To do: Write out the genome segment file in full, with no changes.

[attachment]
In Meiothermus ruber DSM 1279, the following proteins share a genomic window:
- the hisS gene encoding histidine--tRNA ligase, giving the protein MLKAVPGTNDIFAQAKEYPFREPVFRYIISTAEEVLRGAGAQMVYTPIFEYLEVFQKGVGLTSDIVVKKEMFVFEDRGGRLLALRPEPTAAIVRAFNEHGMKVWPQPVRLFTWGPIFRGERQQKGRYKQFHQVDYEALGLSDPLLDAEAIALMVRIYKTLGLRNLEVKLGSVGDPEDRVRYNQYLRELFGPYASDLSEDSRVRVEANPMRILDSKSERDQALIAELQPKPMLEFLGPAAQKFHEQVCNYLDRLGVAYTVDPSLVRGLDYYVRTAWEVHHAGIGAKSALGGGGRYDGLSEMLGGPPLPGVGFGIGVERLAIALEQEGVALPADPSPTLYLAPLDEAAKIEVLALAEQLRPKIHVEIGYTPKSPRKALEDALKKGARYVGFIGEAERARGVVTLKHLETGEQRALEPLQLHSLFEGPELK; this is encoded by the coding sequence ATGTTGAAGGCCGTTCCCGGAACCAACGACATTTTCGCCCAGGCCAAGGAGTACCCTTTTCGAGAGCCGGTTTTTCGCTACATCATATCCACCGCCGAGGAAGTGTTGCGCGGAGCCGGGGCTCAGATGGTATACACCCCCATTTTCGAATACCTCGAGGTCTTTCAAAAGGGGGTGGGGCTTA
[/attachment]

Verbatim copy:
In Meiothermus ruber DSM 1279, the following proteins share a genomic window:
- the hisS gene encoding histidine--tRNA ligase, giving the protein MLKAVPGTNDIFAQAKEYPFREPVFRYIISTAEEVLRGAGAQMVYTPIFEYLEVFQKGVGLTSDIVVKKEMFVFEDRGGRLLALRPEPTAAIVRAFNEHGMKVWPQPVRLFTWGPIFRGERQQKGRYKQFHQVDYEALGLSDPLLDAEAIALMVRIYKTLGLRNLEVKLGSVGDPEDRVRYNQYLRELFGPYASDLSEDSRVRVEANPMRILDSKSERDQALIAELQPKPMLEFLGPAAQKFHEQVCNYLDRLGVAYTVDPSLVRGLDYYVRTAWEVHHAGIGAKSALGGGGRYDGLSEMLGGPPLPGVGFGIGVERLAIALEQEGVALPADPSPTLYLAPLDEAAKIEVLALAEQLRPKIHVEIGYTPKSPRKALEDALKKGARYVGFIGEAERARGVVTLKHLETGEQRALEPLQLHSLFEGPELK; this is encoded by the coding sequence ATGTTGAAGGCCGTTCCCGGAACCAACGACATTTTCGCCCAGGCCAAGGAGTACCCTTTTCGAGAGCCGGTTTTTCGCTACATCATATCCACCGCCGAGGAAGTGTTGCGCGGAGCCGGGGCTCAGATGGTATACACCCCCATTTTCGAATACCTCGAGGTCTTTCAAAAGGGGGTGGGGCTTA